And those of us in Europe, let’s call out our governments for having fallen into utter political irrelevance by indiscriminately peddling Washington’s positions and encourage the EU to seek a demilitarized security arrangement for the continent that holds a balanced consideration for both American and Russian concerns. Let’s continue to open our doors to those fleeing from Ukraine and at the same time uphold that offering asylum is a universal principle that applies to all refugees, not only when they’re white and Christians.

Understand and abandon the logic of escalation

Many will argue that a peaceful settlement with Russia is merely a naive pipedream of idealistic pacifists. Putin, we’re told, is a modern-day Hitler gone insane with whom you can’t possibly make peace. Let’s assume that this narrative was actually true. His Chechnya war, which saw many atrocities and devastated the capital city of Grozny, as well as the assassinations of opposition figures and critical journalists certainly showed his readiness to exercise reckless brutality in pursuit of his agenda. I don’t know if that equates him with Hitler, but it surely attests to sociopathy, a relatively empathy-free, cold-blooded hunger for power, using whatever means it takes to get to his goals. Yet it is also said that his worst nightmare is to be defeated, and that he would be ready to wreck much of the world to avert such a scenario. Now, his hope for quick victory in Ukraine turned out to be a miscalculation. He’s facing a rebellion at home. Western sanctions are sending the Russian economy into freefall. How would he likely respond to Western military intervention? Or even when feeling he’s slowly losing the war and runs out of options? If he wanted to destroy the world, he certainly would have the means to do so at his hands. In a spiral of escalating aggression, it’s usually the most aggressive that will win.

The danger of our world isn’t only that it’s full of such unchecked aggression and evil; perhaps what’s more dangerous is that it’s full of ignorance about evil. Many people are indulging in a collective frenzy of disaster porn—an almost lascivious fascination for catastrophe, obsessing with disaster and channeling their fearful and aggressive emotions against a shared enemy. An increasing part of humanity seems gripped by a type of nihilistic insanity, which functions as a self-fulfilling prophecy for its worst expectations. What I’m talking about mostly isn’t intentional and goes way beyond particular groups or individuals. I see it in myself, for example, as the urge to place blame on others as a way to relieve myself of grief and overwhelming uncertainty.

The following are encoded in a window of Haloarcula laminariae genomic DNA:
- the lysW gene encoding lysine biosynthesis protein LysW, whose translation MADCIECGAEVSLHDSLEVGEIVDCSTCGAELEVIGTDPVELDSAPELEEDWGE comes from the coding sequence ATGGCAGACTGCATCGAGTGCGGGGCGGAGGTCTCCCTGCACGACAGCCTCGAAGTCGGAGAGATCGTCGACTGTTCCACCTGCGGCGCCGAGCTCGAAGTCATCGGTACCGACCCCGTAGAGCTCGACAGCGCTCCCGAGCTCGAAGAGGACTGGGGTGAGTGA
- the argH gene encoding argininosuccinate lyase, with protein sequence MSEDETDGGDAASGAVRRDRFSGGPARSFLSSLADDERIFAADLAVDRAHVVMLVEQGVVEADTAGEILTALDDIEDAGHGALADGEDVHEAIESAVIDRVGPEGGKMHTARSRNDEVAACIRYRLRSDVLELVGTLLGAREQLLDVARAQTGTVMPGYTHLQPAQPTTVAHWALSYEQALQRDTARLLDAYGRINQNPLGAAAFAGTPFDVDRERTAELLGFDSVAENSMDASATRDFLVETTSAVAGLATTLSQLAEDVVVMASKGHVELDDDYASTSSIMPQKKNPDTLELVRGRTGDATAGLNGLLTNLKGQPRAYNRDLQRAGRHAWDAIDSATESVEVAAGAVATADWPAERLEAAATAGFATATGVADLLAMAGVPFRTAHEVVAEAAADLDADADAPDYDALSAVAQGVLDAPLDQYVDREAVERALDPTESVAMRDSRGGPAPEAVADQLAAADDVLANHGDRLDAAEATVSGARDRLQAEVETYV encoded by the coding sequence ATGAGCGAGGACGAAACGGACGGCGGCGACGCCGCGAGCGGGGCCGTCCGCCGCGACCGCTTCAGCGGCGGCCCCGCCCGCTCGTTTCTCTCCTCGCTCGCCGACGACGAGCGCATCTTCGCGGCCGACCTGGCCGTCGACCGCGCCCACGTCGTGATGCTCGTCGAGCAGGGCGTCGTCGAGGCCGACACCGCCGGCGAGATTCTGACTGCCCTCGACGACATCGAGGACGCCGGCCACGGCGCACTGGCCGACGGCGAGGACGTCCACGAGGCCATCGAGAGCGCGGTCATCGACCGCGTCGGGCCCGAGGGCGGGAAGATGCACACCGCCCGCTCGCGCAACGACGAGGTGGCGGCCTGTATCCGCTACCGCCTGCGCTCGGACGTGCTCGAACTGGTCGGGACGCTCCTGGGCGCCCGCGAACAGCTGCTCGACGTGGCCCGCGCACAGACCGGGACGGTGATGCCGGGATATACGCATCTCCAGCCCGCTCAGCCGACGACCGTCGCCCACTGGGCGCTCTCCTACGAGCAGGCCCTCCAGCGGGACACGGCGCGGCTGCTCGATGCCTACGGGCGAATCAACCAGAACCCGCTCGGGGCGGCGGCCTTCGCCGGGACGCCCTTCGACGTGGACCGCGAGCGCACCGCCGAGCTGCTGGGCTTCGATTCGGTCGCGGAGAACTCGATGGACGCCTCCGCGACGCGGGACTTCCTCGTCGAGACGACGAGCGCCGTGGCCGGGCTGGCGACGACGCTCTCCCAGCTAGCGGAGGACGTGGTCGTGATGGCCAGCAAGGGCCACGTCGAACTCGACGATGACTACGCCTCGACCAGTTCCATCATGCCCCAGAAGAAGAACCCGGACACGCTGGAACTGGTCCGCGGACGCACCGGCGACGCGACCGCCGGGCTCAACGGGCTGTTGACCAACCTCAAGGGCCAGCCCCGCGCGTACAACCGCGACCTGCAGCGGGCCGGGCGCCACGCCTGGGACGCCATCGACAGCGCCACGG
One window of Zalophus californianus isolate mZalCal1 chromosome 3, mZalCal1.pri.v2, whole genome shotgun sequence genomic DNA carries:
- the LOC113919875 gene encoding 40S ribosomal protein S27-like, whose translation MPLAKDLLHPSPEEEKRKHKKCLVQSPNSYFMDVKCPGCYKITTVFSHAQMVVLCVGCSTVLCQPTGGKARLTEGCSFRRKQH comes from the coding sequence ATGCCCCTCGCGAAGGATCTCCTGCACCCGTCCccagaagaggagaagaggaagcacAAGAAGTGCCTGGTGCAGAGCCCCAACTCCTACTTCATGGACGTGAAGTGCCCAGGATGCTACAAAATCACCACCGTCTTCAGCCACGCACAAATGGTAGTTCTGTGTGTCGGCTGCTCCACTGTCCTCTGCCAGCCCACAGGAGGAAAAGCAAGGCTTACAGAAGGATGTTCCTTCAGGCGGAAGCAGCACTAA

The danger of our world isn’t only that it’s full of such unchecked aggression and evil; perhaps what’s more dangerous is that it’s full of ignorance about evil.

I’m trying to suggest and make sense of a transpersonal psycho-spiritual force field—one that none of us is separate from and which conjures up a vicious cycle of growing division and dehumanization to the extent that we allow ourselves to be mindlessly sucked up by it. Unless recognized and abandoned, these thought forms threaten to pull us into ever greater peril. Resembling what some Native American peoples referred to as “Wetiko” or “Windigo” (which literally translates as “cannibalism”), this dynamic seems hell-bent at consuming life by dividing up communities in its insatiable hunger for destruction. It’s the sickness of hungry ghosts. Wetiko is rooted in people’s inability to access empathy in their hearts and to follow their genuine purpose. It makes us feel alone and lost in a seemingly meaningless world, marked by the fundamental split between self and other. And thus it entrances us in the delusion that evil is always outside ourselves, and to perpetuate it by fighting the other, not realizing how we thereby become an unwitting instrument of the suppressed subconscious “evil” aspects of ourselves. Carl Gustav Jung referred to this mechanism as “shadow-projection.”I’m not suggesting Putin (or you may replace his name by whoever you see as chief villain) isn’t evil, I’m trying to shed light at the danger of reifying evil.

In a recent study of this phenomenon, Wetiko: Healing the Mind Virus That Plagues Our World, the author Paul Levy writes, “The idea of totally eradicating evil is one of the most dangerous and evil ideas imaginable. The belief that we can build a perfect, utopian world—if we can just destroy those evil people who block our noble efforts—is what animates the Hitlers of the world.” Yet the Hitlers of the world couldn’t pursue their agendas if these kinds of thoughts were not thoroughly ingrained and recreated in much of the global population. One of the fundamental beliefs of this entire patriarchal era is that war is inevitable because the only way of overcoming evil is to defeat and—if necessary—exterminate it. The deadly consequences of this belief become inevitable on the large political scales because they’re so deeply and unquestioningly embedded on the small scales—within people’s subconscious minds and our normalized everyday behaviors.

One of the fundamental beliefs of this entire patriarchal era is that war is inevitable because the only way of overcoming evil is to defeat and—if necessary—exterminate it.

We can’t overcome war only by demanding governments to change their course. We can’t just blame it on them since none of us exist outside societies in which war is an inevitable outcome of the ways we live. In addition to demanding a break in the escalating war games from both the East and West, we need to understand and transform the energies that lead to war within our own lives, otherwise we run the risk of being subconsciously complicit in the psycho-spiritual vortexes that end up erupting in atrocities.